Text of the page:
Neal and I had an extraordinary chance to serve God together so that others might have God’s Word, God’s promises, in their own language. We worked together well as a team. We anticipated seeing the entire Bible completed by the Lama (Togo) team within three years. At 83 years old, Neal had still not retired from Wycliffe. He loved helping others complete Bible translations and loved attending church and teaching Sunday school.
We have at the same time faced many challenging situations health-wise and other in our life together in Africa and here. (Our 39th wedding anniversary would have been June 9.) But in the end, we agreed just a few days ago that all that really matters in this life is that we bring glory to our Creator God. Nothing else counts. For us, and all believers, it is the only reason to have breath and live. And many times in order to get that pure, distilled, shining glory, God allows us to be crushed through suffering even as delicate flower petals are to extract costly perfumes. So in the pain and grief of this day, we pray above all else that God’s name will be lifted up and praised for all he has done for us.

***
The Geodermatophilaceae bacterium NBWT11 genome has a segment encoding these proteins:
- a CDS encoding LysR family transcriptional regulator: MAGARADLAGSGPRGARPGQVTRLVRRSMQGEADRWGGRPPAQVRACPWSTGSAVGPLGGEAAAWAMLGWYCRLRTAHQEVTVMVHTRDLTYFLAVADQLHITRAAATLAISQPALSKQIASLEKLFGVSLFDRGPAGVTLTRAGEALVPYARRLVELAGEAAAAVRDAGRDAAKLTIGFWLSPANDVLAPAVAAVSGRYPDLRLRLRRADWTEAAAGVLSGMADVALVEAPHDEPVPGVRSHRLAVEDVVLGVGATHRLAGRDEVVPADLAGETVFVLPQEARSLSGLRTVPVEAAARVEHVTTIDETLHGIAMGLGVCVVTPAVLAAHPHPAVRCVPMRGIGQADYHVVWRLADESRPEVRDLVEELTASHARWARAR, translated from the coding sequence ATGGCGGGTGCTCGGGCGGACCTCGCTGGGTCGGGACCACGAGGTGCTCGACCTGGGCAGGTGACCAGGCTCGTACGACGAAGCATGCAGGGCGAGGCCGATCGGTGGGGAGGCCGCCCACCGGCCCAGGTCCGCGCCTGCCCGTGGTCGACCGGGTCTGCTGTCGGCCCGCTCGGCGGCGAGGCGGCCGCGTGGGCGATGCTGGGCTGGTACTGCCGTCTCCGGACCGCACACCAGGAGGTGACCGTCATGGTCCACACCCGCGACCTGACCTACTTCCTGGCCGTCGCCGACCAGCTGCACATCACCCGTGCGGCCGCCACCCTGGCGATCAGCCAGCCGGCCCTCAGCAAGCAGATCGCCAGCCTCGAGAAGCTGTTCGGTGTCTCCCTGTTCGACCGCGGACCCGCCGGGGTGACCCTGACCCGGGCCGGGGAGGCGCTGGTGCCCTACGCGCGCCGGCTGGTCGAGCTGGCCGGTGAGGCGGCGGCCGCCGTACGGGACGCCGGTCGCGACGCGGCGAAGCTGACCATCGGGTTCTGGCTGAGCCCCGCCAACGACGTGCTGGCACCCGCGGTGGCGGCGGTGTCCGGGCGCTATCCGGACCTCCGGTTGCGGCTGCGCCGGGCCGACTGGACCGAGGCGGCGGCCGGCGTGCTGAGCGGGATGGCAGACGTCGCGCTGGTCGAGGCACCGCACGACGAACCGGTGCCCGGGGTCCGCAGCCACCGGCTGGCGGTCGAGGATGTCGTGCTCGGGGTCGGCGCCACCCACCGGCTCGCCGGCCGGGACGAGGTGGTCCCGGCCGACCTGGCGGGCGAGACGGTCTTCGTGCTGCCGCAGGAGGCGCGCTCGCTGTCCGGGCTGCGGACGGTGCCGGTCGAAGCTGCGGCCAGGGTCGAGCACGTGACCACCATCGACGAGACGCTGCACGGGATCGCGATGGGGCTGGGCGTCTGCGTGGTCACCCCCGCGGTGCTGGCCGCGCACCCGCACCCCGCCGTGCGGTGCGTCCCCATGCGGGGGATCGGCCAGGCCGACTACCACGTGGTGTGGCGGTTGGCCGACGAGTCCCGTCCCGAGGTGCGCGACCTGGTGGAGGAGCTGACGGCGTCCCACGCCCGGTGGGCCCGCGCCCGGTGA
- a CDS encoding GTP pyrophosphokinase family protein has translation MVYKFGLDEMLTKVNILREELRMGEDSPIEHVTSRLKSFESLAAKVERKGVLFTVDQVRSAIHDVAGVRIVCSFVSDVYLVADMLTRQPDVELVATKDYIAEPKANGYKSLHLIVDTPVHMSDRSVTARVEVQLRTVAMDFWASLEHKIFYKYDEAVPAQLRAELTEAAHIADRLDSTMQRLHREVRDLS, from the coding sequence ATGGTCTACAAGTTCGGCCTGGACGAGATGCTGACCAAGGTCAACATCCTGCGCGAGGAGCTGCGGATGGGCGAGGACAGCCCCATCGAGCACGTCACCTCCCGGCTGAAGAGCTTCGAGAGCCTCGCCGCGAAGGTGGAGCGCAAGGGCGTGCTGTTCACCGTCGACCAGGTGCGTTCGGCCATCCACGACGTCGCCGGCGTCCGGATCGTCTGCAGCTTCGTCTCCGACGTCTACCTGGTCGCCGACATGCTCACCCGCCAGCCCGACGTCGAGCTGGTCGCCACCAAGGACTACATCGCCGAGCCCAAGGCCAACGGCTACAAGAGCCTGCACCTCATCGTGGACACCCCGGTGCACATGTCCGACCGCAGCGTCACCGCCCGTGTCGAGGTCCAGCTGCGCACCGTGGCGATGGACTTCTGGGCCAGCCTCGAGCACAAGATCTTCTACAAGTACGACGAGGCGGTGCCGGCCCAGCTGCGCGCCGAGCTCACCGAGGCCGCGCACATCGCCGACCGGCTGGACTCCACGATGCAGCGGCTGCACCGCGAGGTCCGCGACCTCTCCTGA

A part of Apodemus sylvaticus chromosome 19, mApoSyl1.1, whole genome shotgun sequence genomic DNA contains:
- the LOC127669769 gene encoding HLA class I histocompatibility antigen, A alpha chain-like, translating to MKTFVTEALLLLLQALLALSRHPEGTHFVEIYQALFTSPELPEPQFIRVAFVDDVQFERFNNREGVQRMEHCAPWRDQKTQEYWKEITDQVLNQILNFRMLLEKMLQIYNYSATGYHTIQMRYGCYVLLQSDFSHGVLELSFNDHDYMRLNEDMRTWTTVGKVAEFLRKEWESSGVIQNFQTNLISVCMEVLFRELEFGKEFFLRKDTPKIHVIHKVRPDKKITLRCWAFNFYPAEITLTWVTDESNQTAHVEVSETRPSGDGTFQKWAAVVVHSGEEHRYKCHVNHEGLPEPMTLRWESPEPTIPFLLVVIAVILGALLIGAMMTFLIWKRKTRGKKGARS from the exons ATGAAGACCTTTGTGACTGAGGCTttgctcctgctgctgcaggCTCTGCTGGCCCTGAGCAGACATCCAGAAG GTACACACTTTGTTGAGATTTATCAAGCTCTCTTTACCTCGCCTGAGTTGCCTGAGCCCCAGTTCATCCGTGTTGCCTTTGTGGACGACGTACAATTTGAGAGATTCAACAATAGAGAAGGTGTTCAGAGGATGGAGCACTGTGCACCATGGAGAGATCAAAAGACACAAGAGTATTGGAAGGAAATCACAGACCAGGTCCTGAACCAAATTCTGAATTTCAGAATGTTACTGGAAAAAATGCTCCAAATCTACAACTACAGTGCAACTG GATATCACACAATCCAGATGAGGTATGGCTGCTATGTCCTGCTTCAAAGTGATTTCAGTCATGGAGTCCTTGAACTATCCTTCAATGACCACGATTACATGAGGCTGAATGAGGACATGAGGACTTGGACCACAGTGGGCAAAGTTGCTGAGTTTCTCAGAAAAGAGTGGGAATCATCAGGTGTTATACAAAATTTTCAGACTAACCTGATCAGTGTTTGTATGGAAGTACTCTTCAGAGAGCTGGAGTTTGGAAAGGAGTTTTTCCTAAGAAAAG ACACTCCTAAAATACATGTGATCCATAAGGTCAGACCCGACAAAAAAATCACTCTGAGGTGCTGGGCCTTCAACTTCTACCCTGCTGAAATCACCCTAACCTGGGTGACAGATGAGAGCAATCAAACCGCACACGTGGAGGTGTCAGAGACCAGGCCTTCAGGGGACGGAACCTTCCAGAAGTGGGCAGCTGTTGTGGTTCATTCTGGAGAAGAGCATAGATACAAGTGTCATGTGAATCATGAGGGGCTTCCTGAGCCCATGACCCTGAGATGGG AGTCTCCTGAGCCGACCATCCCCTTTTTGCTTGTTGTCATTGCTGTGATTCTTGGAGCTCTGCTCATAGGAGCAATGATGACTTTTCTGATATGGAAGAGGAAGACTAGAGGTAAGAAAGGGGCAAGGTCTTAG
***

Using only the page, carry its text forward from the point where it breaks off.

Jesus is the only Savior out there; there is no other. He is the only one who can forgive sins and raise us up again after death. I expect to see Neal alive again someday in glory. Do you know this powerful Savior, who loves you deeply and gave his life in exchange for yours? If not, Neal and I hope you will put your trust in him today … and start living!
With many grateful thanks for all the messages of love and care you have sent us in the last few weeks!
Obituary for Richard Neal Brinneman
November 24, 1934 - May 26, 2018
A MEMORIAL SERVICE FOR MR. BRINNEMAN WILL BE HELD IN THE JAARS TOWNSEND BUILDING AUDITORIUM (7450 JAARS RD., WAXHAW, N.C.) ON JUNE 13, FROM 10:00 - 11:00 am
Gifts in memory of Neal to support Bible translation may be sent to JAARS at https://www.jaars.org/give/
Richard Neal Brinneman was born November 24, 1934, in Mt. Zion, northeast Indiana, at home—the same home in which his father had been born. Neal grew up, the first of seven children, in the nearby village of Poneto, attending school there and in Liberty Center. His father, Carl, was a farmer and handyman from whom Neal learned much that would serve him later in life.
In 1957 Neal earned a B.A. from Huntington College, Huntington, Indiana, with a triple major: math, chemistry, and French. In 1965 he obtained his master’s in math at Central Michigan University. He served his country for two years as a mathematician at White Sands Missile Range, New Mexico (1957–59). He then taught math in high schools in Indiana and Michigan from 1959–1965 and at Huntington College in 1965–1966 and 1969–1970.